A cross-cultural account of the metaphor conceptualisations of thought as food in Persian

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Abstract

The eating experience, being vitally essential for the survival of human beings, can be extended to convey other conceptually abstract experiences. As a cognitive-semantic account of metaphor conceptualisations, this study aims to investigate the relationship between food-related metaphorical concepts and Persian cultural cognition and cultural models, as well as how they influence the targeted speakers' beliefs and ideas. Following the orientation of experientialists' views (Lakoff & Johnson, 1980, 1999) and most discussions of metaphorical concepts since then within the cognitive linguistics movement, this study in particular explores the commonalities and variations in ontological metaphor conceptualisations of thought/ideas as food in a cross-cultural comparative study of English and Persian. The metaphoric extensions of food and cognition in Persian, to a great extent, are mediated and motivated by embodied experiences; as well as socio-cultural orientation, Iranian traditional medicine and the spiritual tradition of Sufism as it is shown through the marginal role the Persian language plays a role in the rational-irrational dichotomy.

Original languageEnglish
Pages (from-to)1115-1131
Number of pages17
JournalPertanika Journal of Social Science and Humanities
Volume22
Issue number4
Publication statusPublished - 1 Dec 2014

Fingerprint

metaphor
food
cognition
traditional medicine
experience
eating behavior
semantics
linguistics
human being
language
Food
Conceptualization
Thought
Cognition
Metaphoric
Dichotomy
Human Being
Cognitive Semantics
Language
Cultural Models

Keywords

  • Cognition
  • Conceptualisation
  • Cross-culture
  • Em-mindedness
  • Embodiment
  • Mapping

ASJC Scopus subject areas

  • Arts and Humanities(all)
  • Business, Management and Accounting(all)
  • Economics, Econometrics and Finance(all)
  • Social Sciences(all)

Cite this

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title = "A cross-cultural account of the metaphor conceptualisations of thought as food in Persian",
abstract = "The eating experience, being vitally essential for the survival of human beings, can be extended to convey other conceptually abstract experiences. As a cognitive-semantic account of metaphor conceptualisations, this study aims to investigate the relationship between food-related metaphorical concepts and Persian cultural cognition and cultural models, as well as how they influence the targeted speakers' beliefs and ideas. Following the orientation of experientialists' views (Lakoff & Johnson, 1980, 1999) and most discussions of metaphorical concepts since then within the cognitive linguistics movement, this study in particular explores the commonalities and variations in ontological metaphor conceptualisations of thought/ideas as food in a cross-cultural comparative study of English and Persian. The metaphoric extensions of food and cognition in Persian, to a great extent, are mediated and motivated by embodied experiences; as well as socio-cultural orientation, Iranian traditional medicine and the spiritual tradition of Sufism as it is shown through the marginal role the Persian language plays a role in the rational-irrational dichotomy.",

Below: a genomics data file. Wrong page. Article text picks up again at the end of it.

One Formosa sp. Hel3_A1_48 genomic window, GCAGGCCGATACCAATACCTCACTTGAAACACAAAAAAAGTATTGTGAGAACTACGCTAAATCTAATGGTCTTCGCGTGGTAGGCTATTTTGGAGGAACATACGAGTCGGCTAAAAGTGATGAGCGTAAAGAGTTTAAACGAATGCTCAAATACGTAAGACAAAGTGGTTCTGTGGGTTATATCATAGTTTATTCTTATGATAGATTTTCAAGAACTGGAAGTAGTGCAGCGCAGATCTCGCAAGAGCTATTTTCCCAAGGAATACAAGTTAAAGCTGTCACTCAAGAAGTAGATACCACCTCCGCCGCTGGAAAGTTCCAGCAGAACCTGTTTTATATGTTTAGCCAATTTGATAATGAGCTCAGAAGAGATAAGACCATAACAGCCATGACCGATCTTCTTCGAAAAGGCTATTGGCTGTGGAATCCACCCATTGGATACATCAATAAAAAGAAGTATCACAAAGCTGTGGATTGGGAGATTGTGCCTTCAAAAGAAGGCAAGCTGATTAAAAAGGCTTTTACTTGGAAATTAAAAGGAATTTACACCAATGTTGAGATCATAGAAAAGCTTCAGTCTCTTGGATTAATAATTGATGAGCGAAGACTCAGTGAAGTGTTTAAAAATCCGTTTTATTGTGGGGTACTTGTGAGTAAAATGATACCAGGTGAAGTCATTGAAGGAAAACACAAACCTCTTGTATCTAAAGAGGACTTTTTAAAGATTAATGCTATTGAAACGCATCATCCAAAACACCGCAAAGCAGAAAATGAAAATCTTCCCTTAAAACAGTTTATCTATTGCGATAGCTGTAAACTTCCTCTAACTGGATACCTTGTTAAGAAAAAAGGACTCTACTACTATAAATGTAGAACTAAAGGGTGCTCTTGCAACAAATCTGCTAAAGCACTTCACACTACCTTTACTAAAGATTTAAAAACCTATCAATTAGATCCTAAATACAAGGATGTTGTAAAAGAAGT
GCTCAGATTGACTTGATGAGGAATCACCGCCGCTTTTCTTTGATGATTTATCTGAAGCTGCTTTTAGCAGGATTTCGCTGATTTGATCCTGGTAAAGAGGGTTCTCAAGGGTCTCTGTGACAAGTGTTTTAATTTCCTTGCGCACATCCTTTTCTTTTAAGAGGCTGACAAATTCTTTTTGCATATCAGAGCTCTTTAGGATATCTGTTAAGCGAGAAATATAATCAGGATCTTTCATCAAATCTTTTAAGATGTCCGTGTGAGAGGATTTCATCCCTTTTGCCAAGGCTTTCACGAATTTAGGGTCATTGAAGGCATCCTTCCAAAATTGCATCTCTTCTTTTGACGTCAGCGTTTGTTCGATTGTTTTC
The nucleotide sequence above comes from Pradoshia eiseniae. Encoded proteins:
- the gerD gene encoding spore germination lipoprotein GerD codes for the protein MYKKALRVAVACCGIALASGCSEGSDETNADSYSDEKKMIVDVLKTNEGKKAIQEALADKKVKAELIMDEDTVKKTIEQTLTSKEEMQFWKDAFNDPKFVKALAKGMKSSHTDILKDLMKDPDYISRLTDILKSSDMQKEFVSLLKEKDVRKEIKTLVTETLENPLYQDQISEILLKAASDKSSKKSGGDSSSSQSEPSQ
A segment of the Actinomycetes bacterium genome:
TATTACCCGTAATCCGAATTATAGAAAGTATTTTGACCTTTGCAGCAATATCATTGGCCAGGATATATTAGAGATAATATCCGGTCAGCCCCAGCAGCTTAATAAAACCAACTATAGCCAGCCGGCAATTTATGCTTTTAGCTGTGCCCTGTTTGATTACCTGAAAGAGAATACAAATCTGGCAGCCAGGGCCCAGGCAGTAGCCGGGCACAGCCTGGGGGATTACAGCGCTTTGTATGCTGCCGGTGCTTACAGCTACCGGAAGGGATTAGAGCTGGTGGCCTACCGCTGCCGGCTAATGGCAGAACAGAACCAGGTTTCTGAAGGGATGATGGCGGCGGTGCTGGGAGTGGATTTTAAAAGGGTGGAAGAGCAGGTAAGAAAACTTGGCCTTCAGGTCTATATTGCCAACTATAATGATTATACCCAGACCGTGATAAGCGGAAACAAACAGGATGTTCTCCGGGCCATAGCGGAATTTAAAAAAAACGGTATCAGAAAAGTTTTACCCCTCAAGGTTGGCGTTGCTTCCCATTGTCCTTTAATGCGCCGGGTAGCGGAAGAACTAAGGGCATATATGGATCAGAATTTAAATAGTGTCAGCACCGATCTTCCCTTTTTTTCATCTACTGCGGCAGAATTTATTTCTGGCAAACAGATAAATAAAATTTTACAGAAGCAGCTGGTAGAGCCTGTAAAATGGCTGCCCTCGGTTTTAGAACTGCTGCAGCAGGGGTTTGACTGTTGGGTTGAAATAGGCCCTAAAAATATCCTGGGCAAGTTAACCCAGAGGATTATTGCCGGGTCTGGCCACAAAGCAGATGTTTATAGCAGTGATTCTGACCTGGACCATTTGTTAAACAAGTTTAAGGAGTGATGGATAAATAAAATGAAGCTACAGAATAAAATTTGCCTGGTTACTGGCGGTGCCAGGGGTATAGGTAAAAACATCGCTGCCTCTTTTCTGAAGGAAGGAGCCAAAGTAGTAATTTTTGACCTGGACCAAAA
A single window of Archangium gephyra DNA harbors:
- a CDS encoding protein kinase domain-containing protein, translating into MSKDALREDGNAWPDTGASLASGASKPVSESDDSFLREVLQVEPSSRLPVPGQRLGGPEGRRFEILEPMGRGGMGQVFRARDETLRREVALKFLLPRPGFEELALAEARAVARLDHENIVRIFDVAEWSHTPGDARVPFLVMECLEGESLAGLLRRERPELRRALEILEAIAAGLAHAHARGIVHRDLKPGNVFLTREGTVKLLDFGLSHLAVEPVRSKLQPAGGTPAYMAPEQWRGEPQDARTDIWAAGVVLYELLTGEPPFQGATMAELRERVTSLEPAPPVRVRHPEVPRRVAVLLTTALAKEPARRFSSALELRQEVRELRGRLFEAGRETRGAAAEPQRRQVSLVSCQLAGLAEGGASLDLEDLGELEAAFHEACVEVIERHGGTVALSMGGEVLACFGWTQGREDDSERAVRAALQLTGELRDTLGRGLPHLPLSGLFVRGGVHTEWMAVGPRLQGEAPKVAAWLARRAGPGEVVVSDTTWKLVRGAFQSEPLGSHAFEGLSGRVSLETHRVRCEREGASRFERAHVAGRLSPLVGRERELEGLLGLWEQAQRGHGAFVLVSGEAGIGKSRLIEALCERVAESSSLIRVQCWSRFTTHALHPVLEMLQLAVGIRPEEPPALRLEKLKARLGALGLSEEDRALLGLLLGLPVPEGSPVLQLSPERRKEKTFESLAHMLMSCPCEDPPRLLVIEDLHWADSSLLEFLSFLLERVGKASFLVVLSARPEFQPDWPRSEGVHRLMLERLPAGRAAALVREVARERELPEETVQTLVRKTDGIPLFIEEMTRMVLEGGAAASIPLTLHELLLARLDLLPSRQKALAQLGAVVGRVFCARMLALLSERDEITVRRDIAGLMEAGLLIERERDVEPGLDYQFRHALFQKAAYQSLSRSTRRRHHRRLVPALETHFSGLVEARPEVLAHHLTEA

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N2 - The eating experience, being vitally essential for the survival of human beings, can be extended to convey other conceptually abstract experiences. As a cognitive-semantic account of metaphor conceptualisations, this study aims to investigate the relationship between food-related metaphorical concepts and Persian cultural cognition and cultural models, as well as how they influence the targeted speakers' beliefs and ideas. Following the orientation of experientialists' views (Lakoff & Johnson, 1980, 1999) and most discussions of metaphorical concepts since then within the cognitive linguistics movement, this study in particular explores the commonalities and variations in ontological metaphor conceptualisations of thought/ideas as food in a cross-cultural comparative study of English and Persian. The metaphoric extensions of food and cognition in Persian, to a great extent, are mediated and motivated by embodied experiences; as well as socio-cultural orientation, Iranian traditional medicine and the spiritual tradition of Sufism as it is shown through the marginal role the Persian language plays a role in the rational-irrational dichotomy.

AB - The eating experience, being vitally essential for the survival of human beings, can be extended to convey other conceptually abstract experiences. As a cognitive-semantic account of metaphor conceptualisations, this study aims to investigate the relationship between food-related metaphorical concepts and Persian cultural cognition and cultural models, as well as how they influence the targeted speakers' beliefs and ideas. Following the orientation of experientialists' views (Lakoff & Johnson, 1980, 1999) and most discussions of metaphorical concepts since then within the cognitive linguistics movement, this study in particular explores the commonalities and variations in ontological metaphor conceptualisations of thought/ideas as food in a cross-cultural comparative study of English and Persian. The metaphoric extensions of food and cognition in Persian, to a great extent, are mediated and motivated by embodied experiences; as well as socio-cultural orientation, Iranian traditional medicine and the spiritual tradition of Sufism as it is shown through the marginal role the Persian language plays a role in the rational-irrational dichotomy.

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